Knin, martyr city, symbolic city

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Joel Fulleda
@joelfulleda
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It seems that Knin is destined to enjoy a historic destiny above all else. In recent history, the capture of Knin by the Croatian army in 1995 as part of Operation Oluja (storm), marked the beginning of the reconquest of the country by the Croats. This date of August 5 is also the subject of a widely celebrated national holiday.


But reducing Knin to the status of a martyr city in recent history would be a mistake. Indeed, inhabited since prehistoric times, Knin is best known for having been the seat of Croatian kings from the XNUMXth century. Kings Trpimir, Muncimir, Svetislav, Drzislav, Zvonimir and Petar, so many first names unpronounceable by those uninitiated in the Croatian language and yet still used today, wrote history here and laid the foundations of present-day Croatia. Rich in vestiges of this time throughout the region, the Croatian archaeological society was also founded here.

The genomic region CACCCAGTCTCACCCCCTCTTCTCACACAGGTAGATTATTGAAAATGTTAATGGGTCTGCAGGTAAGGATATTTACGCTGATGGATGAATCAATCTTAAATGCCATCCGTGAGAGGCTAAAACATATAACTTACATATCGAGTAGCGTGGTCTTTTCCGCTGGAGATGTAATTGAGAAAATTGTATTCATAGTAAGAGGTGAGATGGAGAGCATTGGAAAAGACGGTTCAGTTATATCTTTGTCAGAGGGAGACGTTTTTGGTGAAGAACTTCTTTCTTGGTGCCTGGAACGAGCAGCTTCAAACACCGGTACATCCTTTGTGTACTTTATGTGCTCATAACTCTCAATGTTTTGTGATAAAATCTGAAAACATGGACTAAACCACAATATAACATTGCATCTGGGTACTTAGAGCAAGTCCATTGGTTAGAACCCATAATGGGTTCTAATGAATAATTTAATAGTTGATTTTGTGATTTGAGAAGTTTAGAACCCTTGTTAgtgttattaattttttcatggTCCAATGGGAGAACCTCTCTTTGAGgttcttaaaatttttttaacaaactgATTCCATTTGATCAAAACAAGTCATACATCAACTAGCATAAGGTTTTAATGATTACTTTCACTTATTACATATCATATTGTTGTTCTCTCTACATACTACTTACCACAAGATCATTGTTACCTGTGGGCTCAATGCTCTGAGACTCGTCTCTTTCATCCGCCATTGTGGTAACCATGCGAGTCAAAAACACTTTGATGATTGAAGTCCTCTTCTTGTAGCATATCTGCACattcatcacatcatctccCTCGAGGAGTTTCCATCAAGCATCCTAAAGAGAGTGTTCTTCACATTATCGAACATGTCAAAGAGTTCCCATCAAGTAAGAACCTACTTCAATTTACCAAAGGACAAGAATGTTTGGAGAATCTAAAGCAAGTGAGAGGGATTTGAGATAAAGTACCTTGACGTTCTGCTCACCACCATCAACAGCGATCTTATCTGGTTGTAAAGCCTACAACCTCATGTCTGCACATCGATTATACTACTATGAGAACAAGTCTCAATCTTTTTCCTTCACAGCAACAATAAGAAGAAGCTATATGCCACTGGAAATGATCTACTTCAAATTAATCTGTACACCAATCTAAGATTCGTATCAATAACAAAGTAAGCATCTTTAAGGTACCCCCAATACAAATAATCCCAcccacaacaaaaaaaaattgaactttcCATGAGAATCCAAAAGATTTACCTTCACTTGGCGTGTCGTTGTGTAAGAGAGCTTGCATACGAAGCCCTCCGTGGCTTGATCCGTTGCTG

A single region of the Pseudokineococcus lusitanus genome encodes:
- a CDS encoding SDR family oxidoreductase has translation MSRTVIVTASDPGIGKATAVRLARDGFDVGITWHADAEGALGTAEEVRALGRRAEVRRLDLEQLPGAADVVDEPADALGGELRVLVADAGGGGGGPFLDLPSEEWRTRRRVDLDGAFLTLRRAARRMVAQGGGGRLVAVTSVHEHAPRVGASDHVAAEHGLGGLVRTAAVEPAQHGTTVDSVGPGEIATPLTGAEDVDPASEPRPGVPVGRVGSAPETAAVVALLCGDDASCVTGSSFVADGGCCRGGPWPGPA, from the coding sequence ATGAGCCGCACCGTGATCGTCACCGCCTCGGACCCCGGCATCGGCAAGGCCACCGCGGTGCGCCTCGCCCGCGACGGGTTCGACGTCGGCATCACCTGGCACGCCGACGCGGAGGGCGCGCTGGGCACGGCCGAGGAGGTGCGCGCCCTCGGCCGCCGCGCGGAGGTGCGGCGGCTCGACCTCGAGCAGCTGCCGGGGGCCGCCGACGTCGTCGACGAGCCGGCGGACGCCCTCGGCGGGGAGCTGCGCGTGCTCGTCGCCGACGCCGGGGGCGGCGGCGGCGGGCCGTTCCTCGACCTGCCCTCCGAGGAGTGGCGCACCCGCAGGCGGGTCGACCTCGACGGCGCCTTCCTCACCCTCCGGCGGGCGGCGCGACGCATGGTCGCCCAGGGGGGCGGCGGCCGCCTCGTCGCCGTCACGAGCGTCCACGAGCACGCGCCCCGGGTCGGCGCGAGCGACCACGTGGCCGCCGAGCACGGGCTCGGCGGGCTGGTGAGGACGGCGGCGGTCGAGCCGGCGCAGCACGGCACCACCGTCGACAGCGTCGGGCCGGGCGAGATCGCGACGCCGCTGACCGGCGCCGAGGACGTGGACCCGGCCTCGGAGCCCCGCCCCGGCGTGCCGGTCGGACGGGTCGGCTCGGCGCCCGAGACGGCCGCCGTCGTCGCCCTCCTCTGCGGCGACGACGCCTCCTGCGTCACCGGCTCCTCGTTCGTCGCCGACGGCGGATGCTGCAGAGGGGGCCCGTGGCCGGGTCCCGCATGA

Conquered by the Turks in 1522, it was after this period that the first Serbian refugees arrived. Recovered by the Venetians in 1699, Knin even experienced a short French occupation, between 1805 and 1813, from which came the communication network with the interior of the country.

It was after the Second World War that the ethnic structure of the population was deliberately changed and the city gradually became the center of Serbian separatism. Today, this city which has largely paid its tribute to recent history is trying to mourn its victims, whether they are Serbs or Croats. Stopping in Knin on the way to Zadar or Split will put the ideas in place for those who still think that Croatia is all about Zagreb and the coast.



See also our activity: Day trip to Mostar from Dubrovnik

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